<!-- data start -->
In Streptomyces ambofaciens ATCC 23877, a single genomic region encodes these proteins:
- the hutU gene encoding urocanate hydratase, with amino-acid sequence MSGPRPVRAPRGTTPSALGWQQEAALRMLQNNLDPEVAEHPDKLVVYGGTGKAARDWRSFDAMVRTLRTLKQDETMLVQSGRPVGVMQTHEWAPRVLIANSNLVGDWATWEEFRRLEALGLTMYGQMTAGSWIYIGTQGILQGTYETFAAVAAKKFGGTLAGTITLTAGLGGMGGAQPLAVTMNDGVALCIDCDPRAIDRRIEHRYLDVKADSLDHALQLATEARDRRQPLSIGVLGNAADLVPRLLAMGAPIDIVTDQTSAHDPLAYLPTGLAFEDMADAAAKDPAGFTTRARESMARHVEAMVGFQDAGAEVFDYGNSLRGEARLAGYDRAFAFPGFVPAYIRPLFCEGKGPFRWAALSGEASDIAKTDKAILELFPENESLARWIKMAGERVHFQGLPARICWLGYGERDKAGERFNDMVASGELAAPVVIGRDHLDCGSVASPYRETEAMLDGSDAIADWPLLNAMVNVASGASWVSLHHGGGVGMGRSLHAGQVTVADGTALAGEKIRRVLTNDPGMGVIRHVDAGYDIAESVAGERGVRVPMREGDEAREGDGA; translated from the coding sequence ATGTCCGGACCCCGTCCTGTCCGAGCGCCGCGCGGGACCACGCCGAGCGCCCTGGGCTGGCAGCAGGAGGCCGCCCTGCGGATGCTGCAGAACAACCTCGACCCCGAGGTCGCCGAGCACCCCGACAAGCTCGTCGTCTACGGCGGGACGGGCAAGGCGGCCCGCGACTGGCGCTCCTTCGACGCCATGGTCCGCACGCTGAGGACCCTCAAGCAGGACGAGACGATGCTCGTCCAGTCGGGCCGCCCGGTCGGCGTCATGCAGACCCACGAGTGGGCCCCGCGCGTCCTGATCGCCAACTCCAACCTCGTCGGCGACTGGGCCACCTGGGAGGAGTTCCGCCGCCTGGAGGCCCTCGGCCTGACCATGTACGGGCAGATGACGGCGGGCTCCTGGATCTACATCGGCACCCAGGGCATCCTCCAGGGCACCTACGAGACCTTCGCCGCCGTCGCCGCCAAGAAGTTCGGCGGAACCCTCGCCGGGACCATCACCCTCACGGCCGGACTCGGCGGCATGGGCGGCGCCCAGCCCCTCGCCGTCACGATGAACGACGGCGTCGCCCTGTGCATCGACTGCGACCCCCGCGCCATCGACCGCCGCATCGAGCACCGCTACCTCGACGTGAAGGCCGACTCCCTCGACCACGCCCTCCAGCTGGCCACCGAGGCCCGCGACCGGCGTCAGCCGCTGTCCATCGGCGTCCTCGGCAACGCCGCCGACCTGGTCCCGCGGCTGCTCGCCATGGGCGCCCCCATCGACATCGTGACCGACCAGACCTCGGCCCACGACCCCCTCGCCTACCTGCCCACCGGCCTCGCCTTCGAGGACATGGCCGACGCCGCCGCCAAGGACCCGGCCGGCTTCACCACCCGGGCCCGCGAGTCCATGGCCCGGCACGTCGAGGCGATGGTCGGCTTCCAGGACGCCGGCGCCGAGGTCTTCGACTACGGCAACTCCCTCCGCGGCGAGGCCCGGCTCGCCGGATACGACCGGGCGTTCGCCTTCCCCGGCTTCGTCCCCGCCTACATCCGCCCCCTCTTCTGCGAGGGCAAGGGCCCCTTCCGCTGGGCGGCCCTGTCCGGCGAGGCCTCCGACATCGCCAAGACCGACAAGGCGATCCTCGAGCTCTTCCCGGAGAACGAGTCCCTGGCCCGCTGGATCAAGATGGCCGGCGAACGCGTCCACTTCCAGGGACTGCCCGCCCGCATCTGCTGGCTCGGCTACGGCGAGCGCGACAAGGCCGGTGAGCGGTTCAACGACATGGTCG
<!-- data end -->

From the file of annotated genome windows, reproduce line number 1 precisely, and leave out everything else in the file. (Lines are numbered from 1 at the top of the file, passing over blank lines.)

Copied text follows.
In Streptomyces ambofaciens ATCC 23877, a single genomic region encodes these proteins: